I would express this more simply as, if it is ver clear from context, the noun could be omitted.

Probably not in the autograph, but a double example anyway:
Diogenes Laertius, Lives of Eminent Philosophers, 5.3 wrote:Περὶ τοῦ προτέρου γένους. Περὶ τοῦ ἰδίου. Περὶ τοῦ μέλλοντος.
Just a single example in this original content too (but not with the same meaning of possesion ir belonging of course):
Aristotle, Nicomachean Ethics, 1148a wrote:ἐκείνῳ γὰρ ὁ κοινὸς λόγος τοῦ ἰδίου μικρὸν διέφερεν, ἀλλ᾽ ὅμως ἕτερος ἦν.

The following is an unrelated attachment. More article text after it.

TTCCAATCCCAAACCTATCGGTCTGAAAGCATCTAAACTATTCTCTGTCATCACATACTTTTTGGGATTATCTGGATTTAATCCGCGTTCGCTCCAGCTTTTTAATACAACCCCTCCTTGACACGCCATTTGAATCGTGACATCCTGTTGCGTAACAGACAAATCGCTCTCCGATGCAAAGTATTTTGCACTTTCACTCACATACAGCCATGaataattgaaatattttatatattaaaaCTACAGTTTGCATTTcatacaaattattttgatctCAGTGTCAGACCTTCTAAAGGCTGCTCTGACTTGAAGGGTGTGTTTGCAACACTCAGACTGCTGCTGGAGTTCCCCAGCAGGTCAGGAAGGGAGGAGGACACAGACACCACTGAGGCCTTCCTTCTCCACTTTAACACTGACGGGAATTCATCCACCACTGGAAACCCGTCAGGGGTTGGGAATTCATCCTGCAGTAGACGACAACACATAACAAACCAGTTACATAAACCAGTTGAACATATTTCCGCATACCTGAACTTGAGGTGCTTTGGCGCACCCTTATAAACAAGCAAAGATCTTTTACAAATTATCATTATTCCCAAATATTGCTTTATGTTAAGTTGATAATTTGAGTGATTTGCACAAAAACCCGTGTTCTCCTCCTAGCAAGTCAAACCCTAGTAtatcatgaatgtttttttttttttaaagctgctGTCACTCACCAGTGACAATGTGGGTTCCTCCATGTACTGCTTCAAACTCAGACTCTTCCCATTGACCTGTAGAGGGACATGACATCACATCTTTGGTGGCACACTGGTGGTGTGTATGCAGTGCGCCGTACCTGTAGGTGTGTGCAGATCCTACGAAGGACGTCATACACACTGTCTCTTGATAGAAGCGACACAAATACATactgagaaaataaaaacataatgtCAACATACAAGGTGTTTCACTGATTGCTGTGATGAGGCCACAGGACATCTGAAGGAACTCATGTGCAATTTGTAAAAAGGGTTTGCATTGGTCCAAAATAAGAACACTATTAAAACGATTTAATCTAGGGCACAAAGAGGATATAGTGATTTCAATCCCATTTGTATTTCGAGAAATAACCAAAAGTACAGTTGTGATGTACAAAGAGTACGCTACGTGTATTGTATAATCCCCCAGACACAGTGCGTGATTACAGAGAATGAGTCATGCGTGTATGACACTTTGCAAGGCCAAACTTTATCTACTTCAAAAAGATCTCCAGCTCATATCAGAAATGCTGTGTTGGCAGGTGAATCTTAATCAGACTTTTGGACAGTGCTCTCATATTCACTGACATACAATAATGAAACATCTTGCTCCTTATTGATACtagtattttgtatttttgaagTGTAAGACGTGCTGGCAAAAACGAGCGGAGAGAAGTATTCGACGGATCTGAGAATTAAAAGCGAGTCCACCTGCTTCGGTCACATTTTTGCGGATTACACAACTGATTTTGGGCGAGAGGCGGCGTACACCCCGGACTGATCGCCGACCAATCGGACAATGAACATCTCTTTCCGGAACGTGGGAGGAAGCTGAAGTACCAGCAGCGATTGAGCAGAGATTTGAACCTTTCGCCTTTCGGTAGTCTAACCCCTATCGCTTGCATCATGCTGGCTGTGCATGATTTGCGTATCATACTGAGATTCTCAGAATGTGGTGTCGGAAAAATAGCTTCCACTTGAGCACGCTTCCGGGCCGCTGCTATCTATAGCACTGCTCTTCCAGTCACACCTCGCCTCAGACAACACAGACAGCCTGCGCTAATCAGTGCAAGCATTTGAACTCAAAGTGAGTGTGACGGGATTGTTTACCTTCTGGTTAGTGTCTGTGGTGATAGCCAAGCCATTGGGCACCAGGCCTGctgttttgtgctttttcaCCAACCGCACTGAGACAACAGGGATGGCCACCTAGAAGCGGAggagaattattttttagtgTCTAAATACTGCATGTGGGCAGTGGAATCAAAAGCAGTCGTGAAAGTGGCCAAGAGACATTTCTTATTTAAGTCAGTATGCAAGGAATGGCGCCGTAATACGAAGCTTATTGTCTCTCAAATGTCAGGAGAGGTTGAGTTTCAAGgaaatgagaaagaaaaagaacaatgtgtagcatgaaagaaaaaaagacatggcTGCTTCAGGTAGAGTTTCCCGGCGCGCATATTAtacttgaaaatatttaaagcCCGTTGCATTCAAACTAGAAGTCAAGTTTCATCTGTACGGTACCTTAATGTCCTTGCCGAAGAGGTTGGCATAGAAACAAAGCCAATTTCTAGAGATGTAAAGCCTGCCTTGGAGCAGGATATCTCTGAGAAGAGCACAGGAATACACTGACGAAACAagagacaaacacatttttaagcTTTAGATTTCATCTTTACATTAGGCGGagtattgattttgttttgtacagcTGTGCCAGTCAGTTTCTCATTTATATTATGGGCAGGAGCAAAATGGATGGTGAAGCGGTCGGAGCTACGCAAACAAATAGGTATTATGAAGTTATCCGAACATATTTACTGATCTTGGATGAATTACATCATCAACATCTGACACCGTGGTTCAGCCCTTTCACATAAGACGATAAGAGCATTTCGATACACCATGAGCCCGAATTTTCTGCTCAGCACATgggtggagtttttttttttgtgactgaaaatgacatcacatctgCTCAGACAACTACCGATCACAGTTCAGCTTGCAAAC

Following this line of examples, Hort's statement that may have been referring to the question as to whether the τοῦ ἰδίου here could have the same meaning in and of itself as the τοῦ ἰδίου υἱοῦ in Romans 8:
A suggestion often made, that τ. ἰδίου is equivalent to τ. ἰδίου υἱοῦ, cannot be justified by Greek usage.
could be revisited in the light of this other Grek usage (context) to find if the context of this part of the speech were considered thematically close enough to justify an understood υἱοῦ. That rests on the whether there is enough contast and harmony between "the blood of all of you" and the blood "of his own (son)".